Duke seeks an exceptional leader with the vision, leadership qualities, and energy to elevate an already outstanding institution. Although the search committee understands that no single candidate will have all of the ideal qualifications, it seeks candidates with the following experience and abilities:

    • Proven, Visionary Leadership: A record of innovation and verifiable success that will inspire and earn the confidence of all the university’s constituents; a bold leader who exhibits a spirit of adventure and entrepreneurism as well as a strong record of achievement in advancing new initiatives and establishing them successfully; the proven capacity to weave a compelling and authentic narrative about the institution(s) s/he has served; a record of advancing an organization’s profile and reputation regionally, nationally, and internationally; passion for the mission of higher education and the desire and ability to lead the discussion about its future on a national and global platform.


    • Academic Stature and Intellectual Leadership: A strong academic record and a commitment to exceptional scholarly inquiry; experience with and recognition of the value and importance of interdisciplinary research and education; a history of recruiting outstanding faculty; a deep appreciation of the research mission and the capacity to build research, teaching, and scholarly programs at significant scale; thorough understanding of and commitment to the undergraduate liberal arts experience, coupled with appreciation and enthusiasm for stellar graduate and professional education; intellectual curiosity and commitment to the full range of academic disciplines, including a value and appreciation for the role of science in society; a demonstrated respect for academic freedom and diverse opinions on key social and political questions of the day.


    • Exceptional Leadership Style: Excellence in communication, with the ability to energize and inspire faculty, students, staff, parents, alumni, trustees, and external stakeholders; a collaborative, inclusive, and transparent leadership style, with a willingness to consult and listen; the highest standards of ethics and integrity; proven efficacy in working with a governing board, as a group and as individuals; experience in building and maintaining an engaged and supportive board.


    • Collaborative Management Style and Demonstrated Executive Ability: Sound business acumen and judgment to lead a large and complex enterprise with diverse activities; the ability to build strong management teams, to make difficult decisions, and to execute large, ambitious, and fiscally responsible plans; a record of successful administrative leadership; a record of effectively recruiting and retaining strong executives.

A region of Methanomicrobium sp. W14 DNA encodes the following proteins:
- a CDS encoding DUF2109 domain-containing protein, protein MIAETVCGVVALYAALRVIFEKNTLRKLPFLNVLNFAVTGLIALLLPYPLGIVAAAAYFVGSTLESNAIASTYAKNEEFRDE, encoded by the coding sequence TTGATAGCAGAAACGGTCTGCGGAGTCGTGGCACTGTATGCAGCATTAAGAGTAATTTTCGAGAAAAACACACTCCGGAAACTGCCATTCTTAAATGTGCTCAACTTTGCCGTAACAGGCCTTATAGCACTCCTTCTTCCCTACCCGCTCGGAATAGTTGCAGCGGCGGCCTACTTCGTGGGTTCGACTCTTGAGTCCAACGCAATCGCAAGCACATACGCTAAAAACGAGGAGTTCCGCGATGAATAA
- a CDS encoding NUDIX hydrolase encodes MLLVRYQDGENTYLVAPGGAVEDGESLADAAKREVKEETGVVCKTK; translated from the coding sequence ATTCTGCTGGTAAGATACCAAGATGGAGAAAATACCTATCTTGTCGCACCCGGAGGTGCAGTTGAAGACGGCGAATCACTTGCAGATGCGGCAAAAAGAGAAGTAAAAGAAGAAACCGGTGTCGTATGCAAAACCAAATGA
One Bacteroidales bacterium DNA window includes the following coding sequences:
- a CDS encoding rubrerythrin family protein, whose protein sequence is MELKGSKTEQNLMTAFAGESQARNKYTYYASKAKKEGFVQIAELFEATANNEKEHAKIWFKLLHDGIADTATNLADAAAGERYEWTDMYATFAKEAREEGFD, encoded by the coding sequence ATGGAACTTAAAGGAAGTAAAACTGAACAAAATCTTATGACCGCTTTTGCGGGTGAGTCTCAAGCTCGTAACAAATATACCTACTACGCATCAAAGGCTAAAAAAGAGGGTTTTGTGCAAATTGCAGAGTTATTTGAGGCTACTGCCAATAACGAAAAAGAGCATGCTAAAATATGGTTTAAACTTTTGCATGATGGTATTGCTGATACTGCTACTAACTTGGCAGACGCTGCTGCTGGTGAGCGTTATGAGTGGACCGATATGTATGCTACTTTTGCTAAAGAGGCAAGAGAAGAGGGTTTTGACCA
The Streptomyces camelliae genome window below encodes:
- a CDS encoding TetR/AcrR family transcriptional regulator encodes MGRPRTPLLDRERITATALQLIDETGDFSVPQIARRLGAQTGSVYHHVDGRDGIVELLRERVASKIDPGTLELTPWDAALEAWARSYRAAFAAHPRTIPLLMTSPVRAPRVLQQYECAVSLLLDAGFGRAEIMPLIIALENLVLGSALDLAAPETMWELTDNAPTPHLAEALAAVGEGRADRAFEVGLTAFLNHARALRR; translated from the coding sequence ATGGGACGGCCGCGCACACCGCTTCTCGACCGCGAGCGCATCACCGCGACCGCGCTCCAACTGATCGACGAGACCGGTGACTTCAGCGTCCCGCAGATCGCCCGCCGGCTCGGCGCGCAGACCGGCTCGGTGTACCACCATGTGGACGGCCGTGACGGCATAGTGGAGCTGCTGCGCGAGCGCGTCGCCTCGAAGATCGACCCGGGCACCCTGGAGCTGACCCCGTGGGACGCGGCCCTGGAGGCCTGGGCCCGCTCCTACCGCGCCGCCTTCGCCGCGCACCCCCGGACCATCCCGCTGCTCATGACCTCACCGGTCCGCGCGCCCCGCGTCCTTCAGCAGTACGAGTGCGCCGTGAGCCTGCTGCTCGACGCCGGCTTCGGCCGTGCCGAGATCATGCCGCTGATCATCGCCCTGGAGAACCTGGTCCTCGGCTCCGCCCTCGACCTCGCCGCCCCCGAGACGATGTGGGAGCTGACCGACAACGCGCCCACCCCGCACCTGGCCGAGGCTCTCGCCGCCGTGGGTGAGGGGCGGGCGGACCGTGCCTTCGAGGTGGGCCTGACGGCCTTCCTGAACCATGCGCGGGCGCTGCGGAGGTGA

• Proven Commitment to Diversity and Inclusion: Broad experience with diverse students, faculty, and communities, and the proven capacity to embrace diversity in all aspects, including the capacity to recruit, welcome, retain, and build an integrated, inclusive, and diverse culture; recognized skill as a gifted communicator in diverse settings.


    • Dedication to the Student Experience: Deep personal commitment to teaching and learning and an affinity for students; understanding of the complexities of student life on college campuses; appreciation for Duke Athletics and its essential role in the Duke experience.


    • Commitment to Fundraising: The capacity and desire to represent Duke compellingly to donors and to develop ideas that will support ambitious philanthropic goals; the ability to energize alumni to support and champion the entire institution; the capacity to connect with and relate to members of the Duke community on a personal level; the ability to listen acutely to others and thus build strong relationships.


    • Global Perspective: Appreciation of the importance of teaching students how to value and thrive in cultures other than their own, combined with an understanding of how to integrate a global perspective into the work of an educational institution; the ability and desire to help lead a discussion about the future of higher education in an evolving national context and an increasingly globalized society.


  • Collegial and Personable Character: Uncompromising integrity; a sense of humor combined with a sense of purpose; a style of communication that is values-based, honest, and transparent; an appreciation of spiritual values and those who hold them.